fray
I. transitive verb Etymology: Middle English fraien, short for affraien to affray Date: 14th century archaic scare; also to frighten away II. noun Date: 14th century a usually disorderly or protracted fight, struggle, or dispute III. verb Etymology: Middle English fraien, from Anglo-French freier, froier to rub, from Latin fricare — more at friction Date: 15th century transitive verb 1. a. to wear (as an edge of cloth) by or as if by rubbing ; fret b. to separate the threads at the edge of 2. strain, irritate <
tempers became a bit frayed
>
intransitive verb 1. to wear out or into shreds 2. to show signs of strain <
fraying nerves
>
IV. noun Date: 1630 a raveled place or worn spot (as on fabric)

New Collegiate Dictionary. 2001.

Synonyms:

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  • Fray — est une série de huit bandes dessinées de série limitées, un spin off futuriste de la série télévisée Buffy the Vampire Slayer. Écrit par Joss Whedon, la série suit une tueuse nommée Melaka Fray, une élue à un moment où les vampires (appelés… …   Wikipédia en Français

  • fray — Fray. subst. masc. Action de frayer du Poisson. Ce que font les poissons lorsqu ils s approchent pour la generation. Durant le fray, les poissons sont maigres. Il se dit aussi Des oeufs de poisson meslez avec ce qui les fait produire. Du fray de… …   Dictionnaire de l'Académie française

  • fray — (fr[=a]), n. [Abbreviated from affray.] An angry quarrel; an affray; contest; combat; broil. [1913 Webster +PJC] Who began this bloody fray? Shak. [1913 Webster] …   The Collaborative International Dictionary of English

  • Fray — Fray, v. t. [imp. & p. p. {Frayed} (fr[=a]d); p. pr. & vb. n. {Fraying}.] [See 1st {Fray}, and cf. {Affray}.] To frighten; to terrify; to alarm. I. Taylor. [1913 Webster] What frays ye, that were wont to comfort me affrayed? Spenser. [1913… …   The Collaborative International Dictionary of English

  • Fray — Fray, v. t. [OF. freier, fraier, froier, to rub. L. fricare; cf. friare to crumble, E. friable; perh. akin to Gr. chri ein to anoint, chri^sma an anointing, Skr. gh[.r]sh to rub, scratch. Cf. {Friction}.] To rub; to wear off, or wear into shreds …   The Collaborative International Dictionary of English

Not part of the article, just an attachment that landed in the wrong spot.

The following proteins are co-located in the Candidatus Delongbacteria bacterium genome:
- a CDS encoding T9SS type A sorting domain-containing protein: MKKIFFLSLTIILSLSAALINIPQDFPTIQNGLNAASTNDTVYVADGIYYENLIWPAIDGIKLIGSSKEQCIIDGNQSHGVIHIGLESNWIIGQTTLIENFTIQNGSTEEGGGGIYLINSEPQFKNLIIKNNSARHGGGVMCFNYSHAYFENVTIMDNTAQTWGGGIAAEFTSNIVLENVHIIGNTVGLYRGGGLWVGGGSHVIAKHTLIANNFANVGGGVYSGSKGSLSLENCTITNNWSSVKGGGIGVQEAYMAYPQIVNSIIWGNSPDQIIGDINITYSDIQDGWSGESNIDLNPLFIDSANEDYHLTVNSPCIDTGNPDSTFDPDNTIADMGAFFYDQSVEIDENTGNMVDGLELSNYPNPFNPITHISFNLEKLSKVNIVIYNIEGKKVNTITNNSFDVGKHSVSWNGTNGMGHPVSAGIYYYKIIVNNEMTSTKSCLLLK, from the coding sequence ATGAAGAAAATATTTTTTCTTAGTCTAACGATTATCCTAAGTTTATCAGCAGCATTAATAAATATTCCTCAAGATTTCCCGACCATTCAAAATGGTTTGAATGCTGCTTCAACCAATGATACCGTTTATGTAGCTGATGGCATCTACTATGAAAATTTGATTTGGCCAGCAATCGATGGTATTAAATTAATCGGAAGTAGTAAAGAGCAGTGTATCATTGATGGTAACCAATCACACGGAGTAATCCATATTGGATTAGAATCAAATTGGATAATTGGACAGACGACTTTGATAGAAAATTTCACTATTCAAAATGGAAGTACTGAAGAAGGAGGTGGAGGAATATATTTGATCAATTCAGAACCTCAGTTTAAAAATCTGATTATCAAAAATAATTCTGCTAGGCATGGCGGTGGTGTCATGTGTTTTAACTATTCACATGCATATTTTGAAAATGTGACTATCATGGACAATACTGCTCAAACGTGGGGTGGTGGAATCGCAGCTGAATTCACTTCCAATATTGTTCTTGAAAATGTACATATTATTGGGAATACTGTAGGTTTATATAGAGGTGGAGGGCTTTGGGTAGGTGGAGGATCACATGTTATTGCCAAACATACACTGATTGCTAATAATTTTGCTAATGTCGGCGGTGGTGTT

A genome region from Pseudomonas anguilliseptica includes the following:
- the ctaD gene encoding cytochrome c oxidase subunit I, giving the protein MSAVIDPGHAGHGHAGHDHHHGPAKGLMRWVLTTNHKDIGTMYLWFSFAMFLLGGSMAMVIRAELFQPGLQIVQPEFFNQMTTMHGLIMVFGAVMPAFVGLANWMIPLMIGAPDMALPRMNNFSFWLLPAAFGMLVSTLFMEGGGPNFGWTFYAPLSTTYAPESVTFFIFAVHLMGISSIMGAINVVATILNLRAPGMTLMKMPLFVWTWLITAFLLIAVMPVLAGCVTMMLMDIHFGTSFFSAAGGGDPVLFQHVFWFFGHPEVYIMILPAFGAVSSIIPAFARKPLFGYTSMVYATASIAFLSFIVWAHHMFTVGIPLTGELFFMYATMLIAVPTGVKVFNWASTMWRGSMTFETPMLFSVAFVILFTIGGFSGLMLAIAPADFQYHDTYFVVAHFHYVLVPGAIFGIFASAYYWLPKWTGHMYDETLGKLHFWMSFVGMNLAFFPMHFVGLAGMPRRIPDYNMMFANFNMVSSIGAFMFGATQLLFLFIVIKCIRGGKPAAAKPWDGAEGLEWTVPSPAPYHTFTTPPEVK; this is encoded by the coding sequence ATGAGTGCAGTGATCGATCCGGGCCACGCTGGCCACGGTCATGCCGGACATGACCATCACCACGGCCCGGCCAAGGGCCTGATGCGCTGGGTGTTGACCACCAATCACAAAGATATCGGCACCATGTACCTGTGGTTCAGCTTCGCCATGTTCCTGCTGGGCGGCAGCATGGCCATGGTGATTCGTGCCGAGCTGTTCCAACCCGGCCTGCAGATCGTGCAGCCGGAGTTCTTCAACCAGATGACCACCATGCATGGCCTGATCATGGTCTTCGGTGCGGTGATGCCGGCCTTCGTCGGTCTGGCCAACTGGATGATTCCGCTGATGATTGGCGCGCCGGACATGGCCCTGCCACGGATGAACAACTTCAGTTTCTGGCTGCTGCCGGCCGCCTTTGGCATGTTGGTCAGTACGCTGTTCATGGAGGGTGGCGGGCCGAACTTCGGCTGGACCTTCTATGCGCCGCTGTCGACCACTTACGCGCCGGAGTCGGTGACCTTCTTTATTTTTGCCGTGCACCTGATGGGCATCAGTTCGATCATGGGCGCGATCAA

• Fray — ist der Familienname folgender Personen: David Fray (* 1981), französischer Pianist Siehe auch: The Fray, US amerikanische Alternative Rock Band aus Denver Diese Seite ist eine Begriffsklärung zur Unte …   Deutsch Wikipedia

  • fray — Ⅰ. fray [1] ► VERB 1) (of a fabric, rope, or cord) unravel or become worn at the edge. 2) (of a person s nerves or temper) show the effects of strain. ORIGIN Old French freiier, from Latin fricare to rub . Ⅱ. fray [2] …   English terms dictionary

  • Fray — Fray, v. t. [Cf. OF. fraier. See {Defray}, v. t.] To bear the expense of; to defray. [Obs.] [1913 Webster] The charge of my most curious and costly ingredients frayed, I shall acknowledge myself amply satisfied. Massinger. [1913 Webster] …   The Collaborative International Dictionary of English

  • Fray — Fray, v. i. 1. To rub. [1913 Webster] We can show the marks he made When gainst the oak his antlers frayed. Sir W. Scott. [1913 Webster] 2. To wear out or into shreads, or to suffer injury by rubbing, as when the threads of the warp or of the… …   The Collaborative International Dictionary of English

  • Fray — Fray, n. A fret or chafe, as in cloth; a place injured by rubbing. [1913 Webster] …   The Collaborative International Dictionary of English

  • fray — [ freı ] verb intransitive or transitive 1. ) if a rope or piece of cloth frays or is frayed, the fibers in it become loose and start to come apart: The shirt cuffs are beginning to fray. 2. ) if someone s nerves or their TEMPER frays or is… …   Usage of the words and phrases in modern English

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